“Essentially, our service for athletes will cover education to initially ensure that basal rates and insulin-to-carbohydrate ratios are set up correctly, and then we’ll provide in-depth education in the athlete’s specific sport to help them adjust their insulin and nutrition for optimal performance,” says Smith, a CDE and registered dietician who also has Type 1.
Another exercise consultant is Marcey Robinson, a CDE who coaches athletes with diabetes across the globe through her company, Achieve: Health & Performance. Robinson doesn’t have Type 1 herself, but her in-depth knowledge and compassion for the subject would fool any PWD into thinking she does. Robinson says that since people with diabetes are the day-to-day experts at their own blood sugar management, they must be in the driver’s seat for putting together any training regimen. Fueling your performance during an athletic event or simply keeping your blood sugar in a safe range during exercise is about much more than balancing carbohydrates, she says.
“Often times doctors and people with diabetes think it should be easy and straight-forward and get frustrated when it’s not. Just like diabetes management is individualized from person to person, the blood sugar management strategy changes from exercise session to exercise session,” Robinson says. “There are multiple variables at play and knowing that they exist and how to adjust for them is half the battle.”
You don’t need to have aspirations of becoming an elite athlete to benefit from such coaching. Scott Johnson, a Type 1 diabetes blogger, certainly wouldn’t have described himself as much of an athlete just a few years ago. Today, thanks to working with both Smith and Robinson, he signs up regularly for cycling events, plays basketball weekly, and is training to run a half-marathon in 2014. In 2012, Johnson did a 100-mile Tour De Cure cycling event, and was awarded the Insulindependence 2013 Athletic Achievement Award for his incredible progress as a regular guy with Type 1 who is working hard to take care of his health. Johnson says that the fundamental knowledge base he gained while working with Type 1-focused trainers has been invaluable.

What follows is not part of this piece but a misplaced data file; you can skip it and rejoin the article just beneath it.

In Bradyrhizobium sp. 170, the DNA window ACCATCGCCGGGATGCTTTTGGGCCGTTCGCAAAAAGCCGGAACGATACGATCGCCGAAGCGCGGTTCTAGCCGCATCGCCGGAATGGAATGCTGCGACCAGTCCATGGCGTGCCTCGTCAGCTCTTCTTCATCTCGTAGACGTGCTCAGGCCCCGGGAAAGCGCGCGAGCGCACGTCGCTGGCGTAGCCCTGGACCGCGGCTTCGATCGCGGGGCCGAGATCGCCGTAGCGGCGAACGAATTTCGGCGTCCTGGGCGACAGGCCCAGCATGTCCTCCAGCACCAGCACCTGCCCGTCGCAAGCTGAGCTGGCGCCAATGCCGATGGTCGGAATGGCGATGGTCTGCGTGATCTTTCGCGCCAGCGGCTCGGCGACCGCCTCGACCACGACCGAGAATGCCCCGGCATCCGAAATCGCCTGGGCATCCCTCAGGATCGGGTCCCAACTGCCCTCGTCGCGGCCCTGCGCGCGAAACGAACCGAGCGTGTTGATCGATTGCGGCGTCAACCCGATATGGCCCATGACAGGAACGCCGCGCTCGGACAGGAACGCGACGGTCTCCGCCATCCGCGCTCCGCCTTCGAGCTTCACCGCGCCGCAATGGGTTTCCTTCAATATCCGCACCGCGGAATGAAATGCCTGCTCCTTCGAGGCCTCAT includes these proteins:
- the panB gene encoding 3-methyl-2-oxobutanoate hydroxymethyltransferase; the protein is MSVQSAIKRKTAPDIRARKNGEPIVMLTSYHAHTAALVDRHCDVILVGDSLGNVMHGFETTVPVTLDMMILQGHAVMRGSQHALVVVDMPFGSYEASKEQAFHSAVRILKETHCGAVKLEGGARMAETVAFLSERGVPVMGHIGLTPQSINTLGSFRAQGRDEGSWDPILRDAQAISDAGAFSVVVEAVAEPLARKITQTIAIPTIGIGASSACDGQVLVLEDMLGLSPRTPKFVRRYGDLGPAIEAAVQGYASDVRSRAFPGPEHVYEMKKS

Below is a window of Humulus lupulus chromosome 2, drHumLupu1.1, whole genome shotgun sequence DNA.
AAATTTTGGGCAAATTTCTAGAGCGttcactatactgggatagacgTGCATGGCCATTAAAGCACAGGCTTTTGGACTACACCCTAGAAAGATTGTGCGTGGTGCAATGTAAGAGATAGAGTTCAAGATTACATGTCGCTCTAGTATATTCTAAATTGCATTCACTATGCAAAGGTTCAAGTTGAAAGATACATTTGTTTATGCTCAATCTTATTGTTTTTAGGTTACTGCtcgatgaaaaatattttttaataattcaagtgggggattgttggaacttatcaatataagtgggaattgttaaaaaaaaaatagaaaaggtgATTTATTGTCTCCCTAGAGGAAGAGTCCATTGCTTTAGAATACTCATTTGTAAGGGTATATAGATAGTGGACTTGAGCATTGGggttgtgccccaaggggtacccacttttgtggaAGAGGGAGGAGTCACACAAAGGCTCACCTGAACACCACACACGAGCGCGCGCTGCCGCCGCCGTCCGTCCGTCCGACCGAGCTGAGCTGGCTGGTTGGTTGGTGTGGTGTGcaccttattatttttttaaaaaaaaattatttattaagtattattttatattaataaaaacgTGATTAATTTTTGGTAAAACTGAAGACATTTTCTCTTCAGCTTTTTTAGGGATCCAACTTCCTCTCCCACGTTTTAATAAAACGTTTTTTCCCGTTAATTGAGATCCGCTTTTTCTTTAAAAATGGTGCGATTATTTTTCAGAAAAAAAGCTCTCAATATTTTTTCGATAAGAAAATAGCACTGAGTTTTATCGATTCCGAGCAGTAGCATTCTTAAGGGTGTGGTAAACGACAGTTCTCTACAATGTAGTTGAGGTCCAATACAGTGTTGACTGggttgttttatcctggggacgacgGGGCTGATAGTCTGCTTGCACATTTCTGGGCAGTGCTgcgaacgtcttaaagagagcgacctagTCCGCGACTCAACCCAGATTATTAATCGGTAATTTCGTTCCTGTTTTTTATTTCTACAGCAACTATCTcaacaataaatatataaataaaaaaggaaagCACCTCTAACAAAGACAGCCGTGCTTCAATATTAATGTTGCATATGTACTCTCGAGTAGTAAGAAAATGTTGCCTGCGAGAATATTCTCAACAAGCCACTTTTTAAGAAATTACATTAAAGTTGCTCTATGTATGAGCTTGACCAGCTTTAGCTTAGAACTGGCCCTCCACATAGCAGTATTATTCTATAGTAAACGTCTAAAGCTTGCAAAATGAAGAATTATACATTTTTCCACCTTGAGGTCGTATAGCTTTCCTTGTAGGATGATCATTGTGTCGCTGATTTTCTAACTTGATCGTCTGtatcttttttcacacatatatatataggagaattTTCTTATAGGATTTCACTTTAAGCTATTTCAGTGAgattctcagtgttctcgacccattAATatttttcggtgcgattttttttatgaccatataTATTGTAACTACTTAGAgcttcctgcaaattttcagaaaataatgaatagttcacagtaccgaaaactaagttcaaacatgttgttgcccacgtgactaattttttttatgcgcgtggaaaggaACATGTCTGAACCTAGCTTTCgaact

“If you can learn some of the physiology principles behind your diabetes with exercise, you can apply those same things to different types of exercise,” he says. “I’m not trying to set Olympic records, I’m just out there to feel good and have fun.”
Like Eastman, Johnson also uses social media to stay in touch with other T1 athletes for ideas and encouragement, and to find training buddies. He’s learned little details thanks to Facebook conversations, like how to mount a glucometer on the handlebars of his bicycle so he doesn’t have to stop to test his blood sugar, or how a specific bicycle computer’s wireless signal actually interferes with the signal of his continuous glucose monitor. Most importantly, connecting with other athletes and trainers with Type 1 daily gives him the inspiration to stay healthy and train hard.
“Simply knowing that there are people out there, through social media, doing this type of thing let’s me know it’s possible, and I know they’re doing it well,” he says. “They’re kicking ass with it! If they can do it, I can do it.”